Mysteries in Development of Smallpox Vaccine—A Historical Investigation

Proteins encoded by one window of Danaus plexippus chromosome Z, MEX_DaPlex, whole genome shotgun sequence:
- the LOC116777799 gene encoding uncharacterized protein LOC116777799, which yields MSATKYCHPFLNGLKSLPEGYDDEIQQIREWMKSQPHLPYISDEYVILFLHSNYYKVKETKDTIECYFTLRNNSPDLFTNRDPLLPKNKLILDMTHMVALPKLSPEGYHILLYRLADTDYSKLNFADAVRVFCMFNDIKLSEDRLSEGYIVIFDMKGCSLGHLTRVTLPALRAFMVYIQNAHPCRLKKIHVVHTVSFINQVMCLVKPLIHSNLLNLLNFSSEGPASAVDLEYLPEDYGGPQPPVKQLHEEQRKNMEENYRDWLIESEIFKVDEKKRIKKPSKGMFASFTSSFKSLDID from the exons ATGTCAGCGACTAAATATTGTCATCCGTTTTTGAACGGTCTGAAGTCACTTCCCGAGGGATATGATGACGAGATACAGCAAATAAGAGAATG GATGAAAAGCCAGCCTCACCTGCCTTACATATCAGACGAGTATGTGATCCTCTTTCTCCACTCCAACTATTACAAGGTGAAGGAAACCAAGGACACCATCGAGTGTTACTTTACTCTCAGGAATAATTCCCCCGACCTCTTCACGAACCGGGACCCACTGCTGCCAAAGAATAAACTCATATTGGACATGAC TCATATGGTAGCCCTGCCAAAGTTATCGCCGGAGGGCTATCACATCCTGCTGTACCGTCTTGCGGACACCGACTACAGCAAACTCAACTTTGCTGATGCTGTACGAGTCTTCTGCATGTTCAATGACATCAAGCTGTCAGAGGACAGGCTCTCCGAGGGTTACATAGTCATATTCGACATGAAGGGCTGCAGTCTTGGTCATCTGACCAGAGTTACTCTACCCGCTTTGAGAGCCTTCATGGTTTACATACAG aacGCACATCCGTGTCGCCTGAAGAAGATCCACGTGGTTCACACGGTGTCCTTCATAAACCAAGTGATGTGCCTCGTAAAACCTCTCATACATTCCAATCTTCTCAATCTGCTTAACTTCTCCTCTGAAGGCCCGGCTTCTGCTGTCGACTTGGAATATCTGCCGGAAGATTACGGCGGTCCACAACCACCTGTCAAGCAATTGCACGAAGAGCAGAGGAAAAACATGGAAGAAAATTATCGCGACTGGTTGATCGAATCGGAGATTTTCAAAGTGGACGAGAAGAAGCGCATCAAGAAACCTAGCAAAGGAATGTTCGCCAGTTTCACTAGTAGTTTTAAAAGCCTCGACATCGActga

Smallpox is an infectious disease caused by variola virus that has killed millions of people over the centuries. The disease is characterized by the growth of innumerable bumps that cover the entire body of the patient. The disease is fatal in 30% of cases, but this rate is much higher for hemorrhagic smallpox and flat-type smallpox. Vaccination against smallpox throughout the 19th and 20th centuries was successful and contributed to the eradication of the disease in 1977, after a successful worldwide campaign (1967-1977) coordinated by the World Health Organization. The vaccine was developed by British physician Edward Jenner in 1796 and the virus circulating in the vaccine was named as vaccinia virus. Cowpox virus, a cousin of variola virus, causes a mild smallpox-like disease in cows. The story goes that Jenner was told that milkers who acquired the "cow-version" of smallpox were immune to the human version of the disease. Thus, one day Jenner decided to perform a risky experiment. The researcher took pustular material from the lesion of a milker and used it to inoculate a young boy, the eight-year-old son of his gardener. If the hypothesis that previous cowpox infection protected humans from smallpox proved right, then the boy would not develop smallpox when later challenged with smallpox pustular material. Sure enough, the young boy remained immune to smallpox and the experiment was a milestone in the history of the smallpox vaccine (see additional information at Wikipedia link below).
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